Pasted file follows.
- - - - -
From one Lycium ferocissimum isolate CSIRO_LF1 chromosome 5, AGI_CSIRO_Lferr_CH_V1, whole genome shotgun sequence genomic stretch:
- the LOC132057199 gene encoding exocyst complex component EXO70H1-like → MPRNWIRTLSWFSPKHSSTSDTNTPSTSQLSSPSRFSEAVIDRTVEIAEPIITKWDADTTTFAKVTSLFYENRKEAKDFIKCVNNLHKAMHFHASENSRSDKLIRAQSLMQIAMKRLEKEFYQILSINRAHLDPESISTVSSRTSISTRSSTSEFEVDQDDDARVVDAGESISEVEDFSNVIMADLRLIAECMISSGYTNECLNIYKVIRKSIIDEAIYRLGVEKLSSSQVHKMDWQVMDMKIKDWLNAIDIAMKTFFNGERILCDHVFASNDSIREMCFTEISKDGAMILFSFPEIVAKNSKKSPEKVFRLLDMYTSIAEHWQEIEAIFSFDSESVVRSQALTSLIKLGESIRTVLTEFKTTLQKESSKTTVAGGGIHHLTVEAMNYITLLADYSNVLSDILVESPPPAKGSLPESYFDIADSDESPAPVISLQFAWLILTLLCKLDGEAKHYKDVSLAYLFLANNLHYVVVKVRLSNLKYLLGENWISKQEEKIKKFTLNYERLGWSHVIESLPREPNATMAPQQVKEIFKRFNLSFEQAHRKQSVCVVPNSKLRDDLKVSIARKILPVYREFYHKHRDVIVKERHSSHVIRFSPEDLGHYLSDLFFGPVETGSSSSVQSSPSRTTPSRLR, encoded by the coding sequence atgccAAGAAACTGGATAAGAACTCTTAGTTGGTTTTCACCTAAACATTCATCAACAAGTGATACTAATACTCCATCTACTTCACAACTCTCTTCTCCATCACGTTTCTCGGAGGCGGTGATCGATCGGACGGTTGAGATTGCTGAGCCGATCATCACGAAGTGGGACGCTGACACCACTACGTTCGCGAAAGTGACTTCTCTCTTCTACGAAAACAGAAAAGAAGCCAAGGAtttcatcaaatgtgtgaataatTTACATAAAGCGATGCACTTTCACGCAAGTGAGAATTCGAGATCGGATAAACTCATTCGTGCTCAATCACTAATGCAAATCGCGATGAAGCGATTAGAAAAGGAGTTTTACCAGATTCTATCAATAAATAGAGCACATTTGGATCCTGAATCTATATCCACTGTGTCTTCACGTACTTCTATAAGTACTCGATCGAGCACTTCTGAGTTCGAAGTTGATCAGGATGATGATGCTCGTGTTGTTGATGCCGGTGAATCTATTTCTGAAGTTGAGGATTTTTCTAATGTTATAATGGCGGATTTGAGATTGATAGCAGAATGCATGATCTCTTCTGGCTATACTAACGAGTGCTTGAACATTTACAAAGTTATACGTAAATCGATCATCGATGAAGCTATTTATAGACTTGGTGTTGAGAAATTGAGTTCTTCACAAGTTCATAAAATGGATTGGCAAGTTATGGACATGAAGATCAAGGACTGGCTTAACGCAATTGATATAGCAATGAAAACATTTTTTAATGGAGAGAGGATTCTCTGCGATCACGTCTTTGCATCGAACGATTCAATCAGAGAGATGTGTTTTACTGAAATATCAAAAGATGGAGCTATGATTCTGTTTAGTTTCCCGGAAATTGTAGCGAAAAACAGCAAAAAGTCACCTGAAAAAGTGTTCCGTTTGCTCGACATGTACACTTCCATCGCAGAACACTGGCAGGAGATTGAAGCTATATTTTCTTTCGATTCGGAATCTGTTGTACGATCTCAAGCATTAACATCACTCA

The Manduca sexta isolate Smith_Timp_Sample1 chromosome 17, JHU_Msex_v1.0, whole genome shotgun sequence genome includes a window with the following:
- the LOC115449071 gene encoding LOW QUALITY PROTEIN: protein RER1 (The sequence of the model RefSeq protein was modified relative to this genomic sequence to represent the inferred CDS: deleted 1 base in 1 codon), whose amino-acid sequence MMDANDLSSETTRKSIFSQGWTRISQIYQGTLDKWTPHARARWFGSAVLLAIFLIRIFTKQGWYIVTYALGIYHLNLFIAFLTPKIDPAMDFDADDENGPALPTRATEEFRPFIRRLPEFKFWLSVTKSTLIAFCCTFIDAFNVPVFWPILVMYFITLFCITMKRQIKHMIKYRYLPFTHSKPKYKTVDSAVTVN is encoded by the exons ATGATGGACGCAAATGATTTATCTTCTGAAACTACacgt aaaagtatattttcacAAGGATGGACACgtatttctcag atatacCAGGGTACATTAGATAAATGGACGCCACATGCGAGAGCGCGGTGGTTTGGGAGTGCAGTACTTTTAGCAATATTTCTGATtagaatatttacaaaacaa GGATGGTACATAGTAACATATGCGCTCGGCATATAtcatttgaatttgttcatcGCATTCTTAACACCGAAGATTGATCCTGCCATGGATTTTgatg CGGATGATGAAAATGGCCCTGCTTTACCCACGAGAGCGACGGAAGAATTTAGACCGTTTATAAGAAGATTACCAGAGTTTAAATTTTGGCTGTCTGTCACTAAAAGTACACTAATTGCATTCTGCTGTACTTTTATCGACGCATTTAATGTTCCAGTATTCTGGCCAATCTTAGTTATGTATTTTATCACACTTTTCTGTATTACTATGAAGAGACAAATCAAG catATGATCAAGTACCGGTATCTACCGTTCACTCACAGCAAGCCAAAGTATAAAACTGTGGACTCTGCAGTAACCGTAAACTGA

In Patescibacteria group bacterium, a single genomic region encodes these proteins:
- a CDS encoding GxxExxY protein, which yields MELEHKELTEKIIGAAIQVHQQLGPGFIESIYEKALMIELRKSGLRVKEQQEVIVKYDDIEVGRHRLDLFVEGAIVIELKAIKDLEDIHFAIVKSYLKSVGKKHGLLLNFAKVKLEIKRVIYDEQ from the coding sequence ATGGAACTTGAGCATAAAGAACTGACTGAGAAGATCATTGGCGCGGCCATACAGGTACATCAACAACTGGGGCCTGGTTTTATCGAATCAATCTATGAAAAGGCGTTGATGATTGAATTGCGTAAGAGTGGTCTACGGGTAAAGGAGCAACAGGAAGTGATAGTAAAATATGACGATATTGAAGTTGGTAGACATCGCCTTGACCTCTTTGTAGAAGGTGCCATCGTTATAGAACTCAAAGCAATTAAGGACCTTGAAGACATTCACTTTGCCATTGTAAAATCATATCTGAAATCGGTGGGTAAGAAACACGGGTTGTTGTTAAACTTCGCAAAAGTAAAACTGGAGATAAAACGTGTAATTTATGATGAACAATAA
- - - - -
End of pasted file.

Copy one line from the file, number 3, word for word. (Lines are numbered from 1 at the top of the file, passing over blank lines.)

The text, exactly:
The Manduca sexta isolate Smith_Timp_Sample1 chromosome 17, JHU_Msex_v1.0, whole genome shotgun sequence genome includes a window with the following: